Your Facebook Page could possibly add some of those points, listed with numbered bullets, and spelled out with as few words as possible. but I think it starts off JUST LIKE IT SHOULD!

Great work!
Jeff
post #412 of 2861
Quote:


Very good speech by Jim Goodmon. Why would the FCC want to take away a free 19 megabits stream OTA for free for a stream that has less data and is point to point and you would have to pay for it. Especially right after the DTV transition where the government helped pay for 34 million converter boxes. That right there is just mind boggling.
post #413 of 2861
Quote:
Originally Posted by JeffAHayes View Post

That actually looks like a PRETTY GOOD START to me, Ionosphere!

Sadly, the two links Daniel has above are really screwing the pooch in their approach by BADLY FAILING to follow the KISS formula... That first link, the video (which I've suffered through before) is WAY TOO SLOW. It should be sped up to at least two or three times that speed. While I'm often disturbed by how FAST credits and other things we're expected to READ flash by on TV and video screens, that video is SO SLOW that I can't imagine ANYONE other than someone already QUITE dedicated to this cause actually enduring the agony of sitting through it.

Other, than speeding it up, which is already noted (30-45 seconds max), what else could improve the effectiveness of the first video. Stated goals, format etc.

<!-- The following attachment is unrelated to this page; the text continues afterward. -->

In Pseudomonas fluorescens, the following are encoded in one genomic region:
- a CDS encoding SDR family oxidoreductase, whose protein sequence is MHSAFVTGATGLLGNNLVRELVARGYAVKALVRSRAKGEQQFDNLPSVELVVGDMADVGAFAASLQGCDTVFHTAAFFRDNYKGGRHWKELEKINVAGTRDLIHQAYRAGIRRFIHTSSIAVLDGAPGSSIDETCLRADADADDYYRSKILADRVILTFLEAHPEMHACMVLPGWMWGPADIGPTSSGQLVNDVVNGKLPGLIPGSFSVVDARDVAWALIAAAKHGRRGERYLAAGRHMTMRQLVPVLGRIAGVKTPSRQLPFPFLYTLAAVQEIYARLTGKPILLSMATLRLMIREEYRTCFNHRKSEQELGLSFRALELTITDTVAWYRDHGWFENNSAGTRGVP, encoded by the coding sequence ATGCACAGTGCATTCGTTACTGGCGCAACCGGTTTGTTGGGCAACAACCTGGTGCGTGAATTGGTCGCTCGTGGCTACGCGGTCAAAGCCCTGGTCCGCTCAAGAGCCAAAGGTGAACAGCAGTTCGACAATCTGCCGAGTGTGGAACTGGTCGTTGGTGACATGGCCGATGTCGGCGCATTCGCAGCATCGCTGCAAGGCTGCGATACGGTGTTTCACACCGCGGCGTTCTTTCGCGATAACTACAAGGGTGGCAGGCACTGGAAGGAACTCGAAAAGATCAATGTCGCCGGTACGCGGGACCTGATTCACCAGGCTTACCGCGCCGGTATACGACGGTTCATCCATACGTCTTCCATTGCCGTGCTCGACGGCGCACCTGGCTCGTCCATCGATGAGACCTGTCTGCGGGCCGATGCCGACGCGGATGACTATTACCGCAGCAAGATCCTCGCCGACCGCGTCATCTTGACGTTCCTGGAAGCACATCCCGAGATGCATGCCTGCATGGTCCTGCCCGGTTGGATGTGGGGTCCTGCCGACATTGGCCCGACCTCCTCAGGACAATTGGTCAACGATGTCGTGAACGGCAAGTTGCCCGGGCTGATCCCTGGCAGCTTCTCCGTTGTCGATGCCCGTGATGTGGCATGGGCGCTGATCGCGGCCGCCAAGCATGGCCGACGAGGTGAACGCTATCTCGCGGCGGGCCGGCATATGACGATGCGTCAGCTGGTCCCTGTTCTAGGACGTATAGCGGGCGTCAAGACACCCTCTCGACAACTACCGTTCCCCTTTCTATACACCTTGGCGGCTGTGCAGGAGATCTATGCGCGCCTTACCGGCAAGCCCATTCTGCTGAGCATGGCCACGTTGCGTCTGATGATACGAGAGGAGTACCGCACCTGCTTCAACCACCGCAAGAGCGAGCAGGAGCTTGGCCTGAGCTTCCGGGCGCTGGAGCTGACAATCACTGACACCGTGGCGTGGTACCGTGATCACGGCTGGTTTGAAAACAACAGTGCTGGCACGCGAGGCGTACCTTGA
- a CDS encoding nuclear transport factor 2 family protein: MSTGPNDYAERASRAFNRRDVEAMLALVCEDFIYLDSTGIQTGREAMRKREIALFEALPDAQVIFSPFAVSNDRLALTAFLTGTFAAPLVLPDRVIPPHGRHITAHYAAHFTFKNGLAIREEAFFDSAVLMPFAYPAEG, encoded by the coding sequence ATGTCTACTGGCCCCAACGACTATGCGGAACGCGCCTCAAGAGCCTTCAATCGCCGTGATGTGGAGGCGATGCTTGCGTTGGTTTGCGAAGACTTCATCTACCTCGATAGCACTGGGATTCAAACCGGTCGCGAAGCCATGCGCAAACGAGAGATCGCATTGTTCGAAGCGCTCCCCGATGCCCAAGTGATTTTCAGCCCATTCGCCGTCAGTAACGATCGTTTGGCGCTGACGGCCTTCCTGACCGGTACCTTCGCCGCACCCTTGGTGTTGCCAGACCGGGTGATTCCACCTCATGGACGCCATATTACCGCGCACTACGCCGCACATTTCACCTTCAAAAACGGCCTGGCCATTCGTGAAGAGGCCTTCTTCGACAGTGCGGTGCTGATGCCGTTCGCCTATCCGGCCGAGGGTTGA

Thanks,
Dan

P.S. Ionosphere, great start on the Facebook page!!!
post #414 of 2861
Quote:
Originally Posted by Ionosphere View Post

I've had experience with making FB pages before... so I made one. I kept the name simple.

http://www.facebook.com/?ref=logo#!/...9250606?v=wall

I'm open to suggestions. It still needs a lot of work...

Great job Ionosphere!

Since first impressions of an article, and whether to read it or not, may be based on the picture(s), it might be a good idea to also include an indoor antenna. We wouldn't want those who grew up on cable to think DTV & HDTV can only be received with a rooftop antenna.

Consider using a picture of a ch 7 - 51 antenna (hard to find - a year after the transition! - probably due to all the ambiguity caused by Congress!) or a 7 - 69 antenna instead of the much larger 2 - 69 antenna since most areas no longer have ch 2 - 6. Smaller antennas may be more appealing for aesthetic reasons - "curb appeal".
post #415 of 2861
Please let me know what you think:

Have you seen free broadcast TV lately? Gone are the snowy analog signals of yesterday. Now free TV often means the highest quality High Definition picture available and a better channel selection than basic cable. Yet, only one year after becoming widely available, special interest groups are lobbying the FCC and Congress to decrease available spectrum for free TV by 41%, forcing stations to degrade their signal and share channels. Contrary to what these special interest groups would like Congress to believe, this plan will do nothing to bring broadband to rural areas that lack wired infrastructure, not broadband spectrum. And, the plan has the very real potential of resulting in higher prices for TV, cell phone service, and broadband for the rest of us. Contact Congress today, and tell them to just say no to the free broadcast TV spectrum grab.
post #416 of 2861
Great job Dan!